ALICE stands for Asset Limited, 
Income Constrained, Employed.
It is a comprehensive measurement
of financial hardship across Tennessee.


Read The Report ALICE in the Crosscurrents

This 2023 ALICE Report provides the first look at the extent offinancial hardship in Tennessee using ALICE metrics since the COVID-19 pandemicbegan. The pandemic has disrupted longstanding patterns in how and where peoplelive, work, study, save, and spend their time. And the story of ALICE and thepandemic is still unfolding as this Report is being written, amid an ongoinghealth crisis and an economic and public policy landscape that continues toshift.




United Ways of Tennessee launched a statewide data project, ALICE, which provides a comprehensive measure of financial hardship across our state. ALICE stands for Asset Limited, Income Constrained, Employed.

The ALICE reports tell the story of our community members who are going to work but are still struggling to survive, through a standardized methodology that assesses the cost of living in every county. ALICE is our neighbors, friends and family who may earn more than the official Federal Poverty Level, but still cannot afford the basic necessities for their family. 

ALICE lives in every county in Tennessee. Equipped with this data, the United Ways of Tennessee will convene, advocate and innovate in our local communities to highlight the issues faced by ALICE households, and to generate solutions which help them on their path to financial stability.

Across Tennessee, 47 percent of households struggle to afford the basic necessities of housing, child care, food, health care and transportation.

That's why United Ways across Tennessee have come together to bring you the ALICE Project. Standing for Asset Limited, Income Constrained, Employed - ALICE represents those in our communities who are working yet still struggling to make ends meet.  The ALICE Reports are the most comprehensive depiction of need in Tennessee to date.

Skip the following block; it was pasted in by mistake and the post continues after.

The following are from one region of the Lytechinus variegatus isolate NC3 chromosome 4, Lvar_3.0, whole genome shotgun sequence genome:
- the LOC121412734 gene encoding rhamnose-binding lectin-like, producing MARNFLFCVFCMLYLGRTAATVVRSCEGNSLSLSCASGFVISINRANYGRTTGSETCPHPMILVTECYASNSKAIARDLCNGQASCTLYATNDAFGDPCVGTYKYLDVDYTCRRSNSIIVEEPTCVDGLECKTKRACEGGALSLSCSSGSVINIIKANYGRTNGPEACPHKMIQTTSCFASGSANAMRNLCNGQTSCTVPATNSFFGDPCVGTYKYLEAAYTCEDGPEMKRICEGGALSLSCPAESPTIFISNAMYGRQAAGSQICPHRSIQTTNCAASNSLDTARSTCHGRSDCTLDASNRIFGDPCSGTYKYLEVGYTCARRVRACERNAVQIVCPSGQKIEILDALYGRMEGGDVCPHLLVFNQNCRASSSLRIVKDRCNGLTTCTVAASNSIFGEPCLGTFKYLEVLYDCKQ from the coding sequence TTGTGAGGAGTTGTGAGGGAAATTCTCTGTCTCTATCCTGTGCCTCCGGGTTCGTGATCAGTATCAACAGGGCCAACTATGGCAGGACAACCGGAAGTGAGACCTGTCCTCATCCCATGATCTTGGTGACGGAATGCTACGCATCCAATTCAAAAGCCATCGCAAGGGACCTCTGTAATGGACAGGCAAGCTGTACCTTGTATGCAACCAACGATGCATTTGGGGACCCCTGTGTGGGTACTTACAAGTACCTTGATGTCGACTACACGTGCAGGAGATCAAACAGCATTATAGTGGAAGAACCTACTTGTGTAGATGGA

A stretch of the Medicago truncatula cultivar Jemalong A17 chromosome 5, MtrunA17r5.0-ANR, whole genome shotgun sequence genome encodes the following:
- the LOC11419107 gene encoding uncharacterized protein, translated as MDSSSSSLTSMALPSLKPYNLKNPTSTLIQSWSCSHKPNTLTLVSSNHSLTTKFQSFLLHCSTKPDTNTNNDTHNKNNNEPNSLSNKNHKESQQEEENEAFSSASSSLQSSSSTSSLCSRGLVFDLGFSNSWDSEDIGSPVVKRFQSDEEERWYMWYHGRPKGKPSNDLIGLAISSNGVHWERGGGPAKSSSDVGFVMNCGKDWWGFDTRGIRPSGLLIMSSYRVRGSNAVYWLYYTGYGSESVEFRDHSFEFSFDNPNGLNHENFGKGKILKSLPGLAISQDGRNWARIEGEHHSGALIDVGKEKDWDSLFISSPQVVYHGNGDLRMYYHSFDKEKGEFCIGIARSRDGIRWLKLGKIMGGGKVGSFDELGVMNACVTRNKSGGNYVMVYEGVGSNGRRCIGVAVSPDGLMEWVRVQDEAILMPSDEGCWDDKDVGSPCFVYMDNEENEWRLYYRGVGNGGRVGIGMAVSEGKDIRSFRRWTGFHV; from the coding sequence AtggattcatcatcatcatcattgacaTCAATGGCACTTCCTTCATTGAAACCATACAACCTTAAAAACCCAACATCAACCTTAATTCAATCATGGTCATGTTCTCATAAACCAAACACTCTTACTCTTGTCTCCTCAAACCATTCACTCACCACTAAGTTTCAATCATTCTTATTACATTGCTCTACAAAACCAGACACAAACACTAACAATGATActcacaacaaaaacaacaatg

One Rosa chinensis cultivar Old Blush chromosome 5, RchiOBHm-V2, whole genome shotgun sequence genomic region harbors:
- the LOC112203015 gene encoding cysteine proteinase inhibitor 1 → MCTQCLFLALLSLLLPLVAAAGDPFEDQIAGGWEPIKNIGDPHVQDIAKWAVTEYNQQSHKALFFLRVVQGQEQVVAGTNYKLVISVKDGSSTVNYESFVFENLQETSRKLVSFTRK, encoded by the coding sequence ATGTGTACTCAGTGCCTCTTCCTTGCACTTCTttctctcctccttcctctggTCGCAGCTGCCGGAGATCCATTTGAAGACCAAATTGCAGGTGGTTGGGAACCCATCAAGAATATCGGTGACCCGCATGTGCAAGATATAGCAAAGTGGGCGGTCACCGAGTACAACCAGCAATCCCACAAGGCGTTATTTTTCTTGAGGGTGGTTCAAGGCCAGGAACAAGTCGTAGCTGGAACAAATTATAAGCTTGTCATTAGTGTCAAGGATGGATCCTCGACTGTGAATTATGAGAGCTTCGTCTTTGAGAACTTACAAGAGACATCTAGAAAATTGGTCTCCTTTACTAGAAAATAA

The 2019 release of our first ALICE Report informs the conversation about the real and present needs of our residents. Last year's report shows the increased cost of living, combined with low wages, reduced work hours, and depleted savings has led to an uneven economic recovery in Tennessee. That’s why Tennessee United Ways remain committed to serving ALICE, and all those in need, through programs that strive to improve the health, education, and financial stability of all Tennessee residents. Go back to the top of the page to see our new ALICE in TN 2020 Report that demonstrates how basic essentials have outstripped even minimum wages, among some of the more noteable data findings.

The New ALICE in Tennessee Report for 2020

The United Way ALICE Reports reveal the financial hardships of many Tennessee households.

Erratum Note:

In the previously issued version of the COVID-19 Impact Survey: 2020 Tennessee Results Report, an error in the database lead to the incorrect ALICE Threshold categorization for households with income above $100,000. That issue has been corrected in the latest version, which now shows that 33% of respondents had income below the ALICE Threshold and 66% had income above the ALICE Threshold. All statistical analyses of the differences between these groups have also been updated (shown in gold boxes throughout the document).

When COVID-19 hit, more than 800,000 Tennessee households were already one emergency away from financial ruin — a 10-year record high —setting the stage for the unprecedented economic impact of the crisis, according to the state’s new ALICE Report. It paints the picture of a crisis in the making with an 85% increase in Tennessee's ALICE households over 10 years, fueled by high-priced basics and stagnant wages. 


ALICE in Tennessee : A Financial Hardship Study shows that in 2018, the cost of survival ranged annually from $23,064 for a single adult, to $25,716 for a senior citizen and $65,040 for a family of four with an infant and a preschooler. Putting this in perspective, the median hourly wage for a retail salesperson, the most common occupation in Tennessee was $11.09, or $22,180 per year — less than all the budgets.

This mismatch between wages and costs is revealed by a new measurement debuting in this report, called the ALICE Essentials Index. This Index chronicles how the cost of housing, child care, food, transportation, health care and a smartphone plan rose at nearly twice the rate of inflation, as measured by the Consumer Price Index. The result is that in 2018, two parents working full time needed to earn $16.26 an hour in order to afford the Household Survival Budget for a family of four. That’s up from a wage of $10.23 an hour affording that budget in 2007. During the same period, the number of low-wage jobs nearly doubled (up 113%)

For more state and county data and analysis, go to  

ALICE media coverage to date.

ALICE is raising recognition across Tennessee.

The 2019 ALICE Reports - See 2021 report for new data